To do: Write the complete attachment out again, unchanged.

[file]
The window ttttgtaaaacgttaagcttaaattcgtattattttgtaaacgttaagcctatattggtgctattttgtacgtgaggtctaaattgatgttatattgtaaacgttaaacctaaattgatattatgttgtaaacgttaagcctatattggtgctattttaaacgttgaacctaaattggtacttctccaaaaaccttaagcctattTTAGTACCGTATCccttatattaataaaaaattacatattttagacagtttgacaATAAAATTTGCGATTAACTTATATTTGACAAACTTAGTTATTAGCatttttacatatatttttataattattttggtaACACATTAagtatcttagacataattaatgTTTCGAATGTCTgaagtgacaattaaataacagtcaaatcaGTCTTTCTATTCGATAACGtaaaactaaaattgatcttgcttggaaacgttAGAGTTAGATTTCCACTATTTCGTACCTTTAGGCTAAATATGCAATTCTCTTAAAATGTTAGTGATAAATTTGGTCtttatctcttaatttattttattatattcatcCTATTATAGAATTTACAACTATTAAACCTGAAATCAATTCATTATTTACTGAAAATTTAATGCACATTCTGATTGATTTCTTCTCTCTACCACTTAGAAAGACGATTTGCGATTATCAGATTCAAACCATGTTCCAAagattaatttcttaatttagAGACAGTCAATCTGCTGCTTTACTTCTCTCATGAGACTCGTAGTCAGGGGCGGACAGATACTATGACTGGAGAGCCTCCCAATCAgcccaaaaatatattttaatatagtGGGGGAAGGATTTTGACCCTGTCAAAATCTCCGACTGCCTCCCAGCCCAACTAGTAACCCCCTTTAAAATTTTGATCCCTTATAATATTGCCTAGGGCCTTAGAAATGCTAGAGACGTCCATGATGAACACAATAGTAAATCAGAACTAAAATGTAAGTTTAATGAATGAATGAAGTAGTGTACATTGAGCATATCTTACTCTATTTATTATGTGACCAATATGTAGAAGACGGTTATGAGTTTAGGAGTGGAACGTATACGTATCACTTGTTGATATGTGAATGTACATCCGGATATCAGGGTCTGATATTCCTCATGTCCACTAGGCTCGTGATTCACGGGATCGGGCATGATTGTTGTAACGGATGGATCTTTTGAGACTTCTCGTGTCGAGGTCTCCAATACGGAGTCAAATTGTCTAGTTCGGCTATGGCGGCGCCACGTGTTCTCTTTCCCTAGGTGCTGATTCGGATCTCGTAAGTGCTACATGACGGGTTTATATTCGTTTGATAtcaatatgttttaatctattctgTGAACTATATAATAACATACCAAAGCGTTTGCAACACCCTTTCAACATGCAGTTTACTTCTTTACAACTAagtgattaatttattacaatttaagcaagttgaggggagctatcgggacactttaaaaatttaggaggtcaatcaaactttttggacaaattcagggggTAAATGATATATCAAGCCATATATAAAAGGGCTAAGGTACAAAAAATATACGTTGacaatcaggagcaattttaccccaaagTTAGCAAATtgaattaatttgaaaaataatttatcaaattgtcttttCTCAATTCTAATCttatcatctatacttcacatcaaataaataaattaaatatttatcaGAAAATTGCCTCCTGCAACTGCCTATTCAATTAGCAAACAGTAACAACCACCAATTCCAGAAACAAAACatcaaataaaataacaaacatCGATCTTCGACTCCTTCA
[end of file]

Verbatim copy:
The window ttttgtaaaacgttaagcttaaattcgtattattttgtaaacgttaagcctatattggtgctattttgtacgtgaggtctaaattgatgttatattgtaaacgttaaacctaaattgatattatgttgtaaacgttaagcctatattggtgctattttaaacgttgaacctaaattggtacttctccaaaaaccttaagcctattTTAGTACCGTATCccttatattaataaaaaattacatattttagacagtttgacaATAAAATTTGCGATTAACTTATATTTGACAAACTTAGTTATTAGCatttttacatatatttttataattattttggtaACACATTAagtatcttagacataattaatgTTTCGAATGTCTgaagtgacaattaaataacagtcaaatcaGTCTTTCTATTCGATAACGtaaaactaaaattgatcttgcttggaaacgttAGAGTTAGATTTCCACTATTTCGTACCTTTAGGCTAAATATGCAATTCTCTTAAAATGTTAGTGATAAATTTGGTCtttatctcttaatttattttattatattcatcCTATTATAGAATTTACAACTATTAAACCTGAAATCAATTCATTATTTACTGAAAATTTAATGCACATTCTGATTGATTTCTTCTCTCTACCACTTAGAAAGACGATTTGCGATTATCAGATTCAAACCATGTTCCAAagattaatttcttaatttagAGACAGTCAATCTGCTGCTTTACTTCTCTCATGAGACTCGTAGTCAGGGGCGGACAGATACTATGACTGGAGAGCCTCCCAATCAgcccaaaaatatattttaatatagtGGGGGAAGGATTTTGACCCTGTCAAAATCTCCGACTGCCTCCCAGCCCAACTAGTAACCCCCTTTAAAATTTTGATCCCTTATAATATTGCCTAGGGCCTTAGAAATGCTAGAGACGTCCATGATGAACACAATAGTAAATCAGAACTAAAATGTAAGTTTAATGAATGAATGAAGTAGTGTACATTGAGCATATCTTACTCTATTTATTATGTGACCAATATGTAGAAGACGGTTATGAGTTTAGGAGTGGAACGTATACGTATCACTTGTTGATATGTGAATGTACATCCGGATATCAGGGTCTGATATTCCTCATGTCCACTAGGCTCGTGATTCACGGGATCGGGCATGATTGTTGTAACGGATGGATCTTTTGAGACTTCTCGTGTCGAGGTCTCCAATACGGAGTCAAATTGTCTAGTTCGGCTATGGCGGCGCCACGTGTTCTCTTTCCCTAGGTGCTGATTCGGATCTCGTAAGTGCTACATGACGGGTTTATATTCGTTTGATAtcaatatgttttaatctattctgTGAACTATATAATAACATACCAAAGCGTTTGCAACACCCTTTCAACATGCAGTTTACTTCTTTACAACTAagtgattaatttattacaatttaagcaagttgaggggagctatcgggacactttaaaaatttaggaggtcaatcaaactttttggacaaattcagggggTAAATGATATATCAAGCCATATATAAAAGGGCTAAGGTACAAAAAATATACGTTGacaatcaggagcaattttaccccaaagTTAGCAAATtgaattaatttgaaaaataatttatcaaattgtcttttCTCAATTCTAATCttatcatctatacttcacatcaaataaataaattaaatatttatcaGAAAATTGCCTCCTGCAACTGCCTATTCAATTAGCAAACAGTAACAACCACCAATTCCAGAAACAAAACatcaaataaaataacaaacatCGATCTTCGACTCCTTCA